P2 Overview
by Jarred Land

Dry lube? Wet lube? Should I stripe my tapes? Can I reuse my tapes? Should I store them standing up or lying down? My tape wont eject! Smoke clogged my heads!!!.. help!

All those hassles. Gone. Welcome to P2.

We all knew it would eventually happen; the day we could kiss tape goodbye. Panasonic over the last few years has quietly (well ,not so quietly) been offering a Solid State solution labeled P2 to it's broadcast market. Now, with the introduction of the HVX200 prosumer HD camcorder, P2 is ready to hit the mainstream.

What is P2?

P2 Cards are Memory cards in a PCMCIA format, roughly the same size as a credit card. P2 Cards house 4 high speed Secure Digital (yes, the same cards that digital still cameras use) laid out in a raid array. Currently in 2gb and 4gb sizes, an 8gb version will be released in the next few months. By being solid state and in a metal shell, the P2 cards are the most durable Video storage medium available. It's main competition, Sony’s XDCam Blue Laser, is a disc based format, which can't take even a fraction of the 1500g's of shock the P2 cards can, let alone scratches, dust, dirt, etc.

By using SD cards, Panasonic has guaranteed an easy roadmap for future expansion, as normal high demand SD cards increase in size and decrease in price, so will the P2 cards. This relieves the sole burden (read cost) of Panasonic developing increased capacities in the future.


How much can it hold, and how much is it going to cost me?

P2 card Recording Time Reference
Category Capacity
Approx. Recording Time Data Transfer
Speed*3 (Max.)
DVCPRO DVCPRO50 DVCPRO HD
2GB P2 card 2 GB 8 min. 4 min. 2 min. 320 Mbps
4GB P2 card 4 GB 16 min. 8 min. 4 min. 640 Mbps
8GB P2 card 8 GB 32 min. 16 min. 8 min. 640+ Mbps?


Pricing is currently approx. $1700 for a 4GB card. I expect this to come way down by the time the camera is released, perhaps to the $1200 ball park and the 8GB card will fill the $2000 position. Now before you have a heart attack, remember that this is not tape, you must look at the cards as part of the camera, as a reusable storage medium. $1700 is a lot of money sure, but 2 months ago I shot a HDCAM feature where every 60 minutes of tape cost us $100. We spent $3200 on tapes, which are now sitting on my shelf and probably will never be used again. P2 Cards can be re-used 100000s of times, without any loss, and archiving can still be on tape or even better, on Hard Drives. One Large Hard Drive can hold a whole shelf worth of Tapes.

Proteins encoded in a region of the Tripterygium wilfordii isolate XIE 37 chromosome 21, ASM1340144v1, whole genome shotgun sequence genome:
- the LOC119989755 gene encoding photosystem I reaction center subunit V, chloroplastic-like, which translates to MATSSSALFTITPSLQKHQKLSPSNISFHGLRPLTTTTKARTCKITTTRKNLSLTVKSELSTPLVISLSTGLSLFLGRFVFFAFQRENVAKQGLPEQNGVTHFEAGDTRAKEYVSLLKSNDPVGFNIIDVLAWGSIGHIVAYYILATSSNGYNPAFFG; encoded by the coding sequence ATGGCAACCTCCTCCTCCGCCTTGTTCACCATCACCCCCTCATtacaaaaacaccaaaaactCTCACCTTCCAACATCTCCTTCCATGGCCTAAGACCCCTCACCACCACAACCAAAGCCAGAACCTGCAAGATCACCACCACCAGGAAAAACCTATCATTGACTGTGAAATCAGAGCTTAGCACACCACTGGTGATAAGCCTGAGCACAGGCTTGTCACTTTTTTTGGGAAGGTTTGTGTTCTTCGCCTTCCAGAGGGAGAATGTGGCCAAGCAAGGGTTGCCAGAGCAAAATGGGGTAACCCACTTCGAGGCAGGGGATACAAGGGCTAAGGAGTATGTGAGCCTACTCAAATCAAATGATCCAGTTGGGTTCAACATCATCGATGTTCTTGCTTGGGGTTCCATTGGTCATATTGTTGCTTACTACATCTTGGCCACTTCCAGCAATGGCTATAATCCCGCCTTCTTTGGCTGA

4 minutes? are you nuts? Everyone will be mad waiting for me to offload!

Welcome to Hollywood. Film cameras use rolls of film, and a 400 foot mag just so happens to hold 4 minutes of footage as well, so many productions are used to waiting for a reload. In dramatic content a take usually only lasts less than a minute, so it wont be disruptive to the flow. If you have 2 cards, There should be no problem rotating cards, shooting with one while dumping the other. If your project requires constant recording for longer than 4 minutes, You will be able to rent additional P2 cards from rental houses, the savings of not buying tape will offset this expense.

Unload? How do I transfer the video?

There are many options, but since the P2 cards are PCMCIA cards in design, they can slip right into your laptop on set and you can unload them. Panasonic also makes a USB2.0 docking bay that can mount externally or into a 5 1/4" drive bay on your desktop editing system. Another option is Panasonic's new portable HD bank, which has a P2 Slot and a HD about the size of a small paperback that you can use to transfer an entire P2 card in less than 4 minutes.

 

Ok. So what happens when I plug the card into my system?

The P2 card shows up as a Drive, just like when you slide in a small SD card. On this card is MXF files, a folder based format that contains folders for each clip, and in the folders are separated video, audio, voice memo, timecode, and all sorts of other clip specific information.

MXF? Folders? How do I review clips? Will me NLE see it?

Panasonic ships with a viewer program to view the MXF clips, and there is a codec to play the video only within windows media player. AVID and APPLE's NLE's will recognize MXF clips right out of the box, and untill the other NLE's support MXF, you can use Firestore's format converter to convert MXF AV files into normal NLE formats.

More Information:

Panasonic P2 Flash presentation

Panasonic P2 Series Information PDF

Panasonic P2 magazine ("Beyond") |issue 1| |issue 2| |issue 3|

Panasonic P2 Website

DVXuser P2 Workflow forum

Apples Final Cut P2 support PDF

Avid P2 Support Press Release

P2 in Athlens Video